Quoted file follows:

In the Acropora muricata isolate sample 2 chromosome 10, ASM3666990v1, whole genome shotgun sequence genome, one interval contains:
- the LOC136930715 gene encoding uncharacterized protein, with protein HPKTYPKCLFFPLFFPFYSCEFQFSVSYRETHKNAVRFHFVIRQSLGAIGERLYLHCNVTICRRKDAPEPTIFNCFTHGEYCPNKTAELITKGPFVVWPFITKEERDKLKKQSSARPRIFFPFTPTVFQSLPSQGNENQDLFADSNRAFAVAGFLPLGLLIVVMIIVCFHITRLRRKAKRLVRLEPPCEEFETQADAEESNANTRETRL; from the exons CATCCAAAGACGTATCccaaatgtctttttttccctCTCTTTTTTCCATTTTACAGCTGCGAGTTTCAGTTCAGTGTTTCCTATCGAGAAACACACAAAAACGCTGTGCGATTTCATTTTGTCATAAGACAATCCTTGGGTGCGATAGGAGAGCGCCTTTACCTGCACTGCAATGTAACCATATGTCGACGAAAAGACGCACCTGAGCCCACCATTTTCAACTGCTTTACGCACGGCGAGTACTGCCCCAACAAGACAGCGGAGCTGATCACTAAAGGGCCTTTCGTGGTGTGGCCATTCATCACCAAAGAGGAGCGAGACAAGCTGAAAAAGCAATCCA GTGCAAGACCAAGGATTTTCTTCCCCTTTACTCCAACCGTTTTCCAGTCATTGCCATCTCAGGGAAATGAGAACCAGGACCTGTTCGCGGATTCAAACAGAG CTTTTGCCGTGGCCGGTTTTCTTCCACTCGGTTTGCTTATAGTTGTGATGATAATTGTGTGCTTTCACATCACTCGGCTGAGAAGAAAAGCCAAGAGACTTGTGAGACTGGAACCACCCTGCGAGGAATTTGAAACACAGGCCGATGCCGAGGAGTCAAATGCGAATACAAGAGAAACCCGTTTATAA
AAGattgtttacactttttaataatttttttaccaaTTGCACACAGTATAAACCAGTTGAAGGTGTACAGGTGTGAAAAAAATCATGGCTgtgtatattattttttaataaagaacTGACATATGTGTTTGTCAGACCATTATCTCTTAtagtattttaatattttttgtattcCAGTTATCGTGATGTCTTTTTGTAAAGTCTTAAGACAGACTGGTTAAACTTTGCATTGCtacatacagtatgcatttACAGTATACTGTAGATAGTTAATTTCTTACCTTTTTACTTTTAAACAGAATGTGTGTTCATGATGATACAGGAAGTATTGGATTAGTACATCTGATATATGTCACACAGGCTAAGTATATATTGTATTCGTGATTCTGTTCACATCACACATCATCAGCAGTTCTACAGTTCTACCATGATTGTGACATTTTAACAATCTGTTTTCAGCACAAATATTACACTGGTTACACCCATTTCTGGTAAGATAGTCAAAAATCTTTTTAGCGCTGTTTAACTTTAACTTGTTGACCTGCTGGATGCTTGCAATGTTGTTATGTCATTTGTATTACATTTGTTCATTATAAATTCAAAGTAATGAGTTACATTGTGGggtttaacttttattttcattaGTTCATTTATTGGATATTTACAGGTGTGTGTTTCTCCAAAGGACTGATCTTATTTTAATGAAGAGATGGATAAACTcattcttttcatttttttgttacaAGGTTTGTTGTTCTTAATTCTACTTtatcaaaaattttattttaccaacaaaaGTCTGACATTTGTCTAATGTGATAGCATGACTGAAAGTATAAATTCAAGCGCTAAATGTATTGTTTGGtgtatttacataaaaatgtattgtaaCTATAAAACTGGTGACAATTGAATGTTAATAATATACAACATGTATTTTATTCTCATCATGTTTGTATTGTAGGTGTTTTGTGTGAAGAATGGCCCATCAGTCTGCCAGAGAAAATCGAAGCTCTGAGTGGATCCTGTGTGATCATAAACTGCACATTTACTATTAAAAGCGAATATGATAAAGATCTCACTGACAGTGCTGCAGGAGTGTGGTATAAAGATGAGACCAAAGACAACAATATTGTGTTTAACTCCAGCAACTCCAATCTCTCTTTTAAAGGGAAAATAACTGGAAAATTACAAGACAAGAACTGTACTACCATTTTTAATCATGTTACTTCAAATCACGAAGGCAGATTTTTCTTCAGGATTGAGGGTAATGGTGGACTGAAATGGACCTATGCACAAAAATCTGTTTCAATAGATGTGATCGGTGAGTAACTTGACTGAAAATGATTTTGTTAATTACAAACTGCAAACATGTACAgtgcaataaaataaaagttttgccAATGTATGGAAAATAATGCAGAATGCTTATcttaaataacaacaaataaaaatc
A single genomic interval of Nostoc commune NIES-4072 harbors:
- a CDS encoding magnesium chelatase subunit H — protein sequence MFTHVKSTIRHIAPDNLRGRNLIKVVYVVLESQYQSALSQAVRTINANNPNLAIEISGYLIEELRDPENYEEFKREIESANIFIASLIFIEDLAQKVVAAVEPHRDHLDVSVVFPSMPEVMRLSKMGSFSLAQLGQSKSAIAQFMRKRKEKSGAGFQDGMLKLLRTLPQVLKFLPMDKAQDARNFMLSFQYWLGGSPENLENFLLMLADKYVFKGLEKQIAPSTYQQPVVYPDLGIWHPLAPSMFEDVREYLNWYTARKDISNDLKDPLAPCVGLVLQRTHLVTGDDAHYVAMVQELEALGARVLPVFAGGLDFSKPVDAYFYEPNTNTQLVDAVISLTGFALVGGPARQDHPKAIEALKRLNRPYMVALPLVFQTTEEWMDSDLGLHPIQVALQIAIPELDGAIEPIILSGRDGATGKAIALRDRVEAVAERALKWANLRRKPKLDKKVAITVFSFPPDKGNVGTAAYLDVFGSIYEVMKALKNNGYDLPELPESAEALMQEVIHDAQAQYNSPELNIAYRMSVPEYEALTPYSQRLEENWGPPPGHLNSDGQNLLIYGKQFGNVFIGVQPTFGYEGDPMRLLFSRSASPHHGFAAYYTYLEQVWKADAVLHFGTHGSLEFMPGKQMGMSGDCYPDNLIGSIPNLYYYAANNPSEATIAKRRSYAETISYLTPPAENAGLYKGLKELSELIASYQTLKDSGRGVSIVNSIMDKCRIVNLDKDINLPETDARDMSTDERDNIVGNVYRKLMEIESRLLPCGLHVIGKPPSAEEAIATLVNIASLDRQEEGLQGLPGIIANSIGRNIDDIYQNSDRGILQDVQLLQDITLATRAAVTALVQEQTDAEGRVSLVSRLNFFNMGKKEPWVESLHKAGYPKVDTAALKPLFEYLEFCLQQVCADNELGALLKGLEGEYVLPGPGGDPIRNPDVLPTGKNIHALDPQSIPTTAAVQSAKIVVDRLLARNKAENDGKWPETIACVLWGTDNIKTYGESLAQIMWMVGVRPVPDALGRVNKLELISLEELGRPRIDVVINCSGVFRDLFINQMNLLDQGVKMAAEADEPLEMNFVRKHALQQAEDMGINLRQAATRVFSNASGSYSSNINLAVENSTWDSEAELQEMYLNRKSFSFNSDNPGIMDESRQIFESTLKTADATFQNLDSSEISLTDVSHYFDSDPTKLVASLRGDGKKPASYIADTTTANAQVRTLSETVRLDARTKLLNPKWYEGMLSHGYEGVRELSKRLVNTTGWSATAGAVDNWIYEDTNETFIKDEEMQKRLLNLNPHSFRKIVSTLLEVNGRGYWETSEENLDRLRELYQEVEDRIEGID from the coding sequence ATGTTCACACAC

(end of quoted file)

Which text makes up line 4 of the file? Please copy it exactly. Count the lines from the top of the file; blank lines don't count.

A single genomic interval of Nostoc commune NIES-4072 harbors: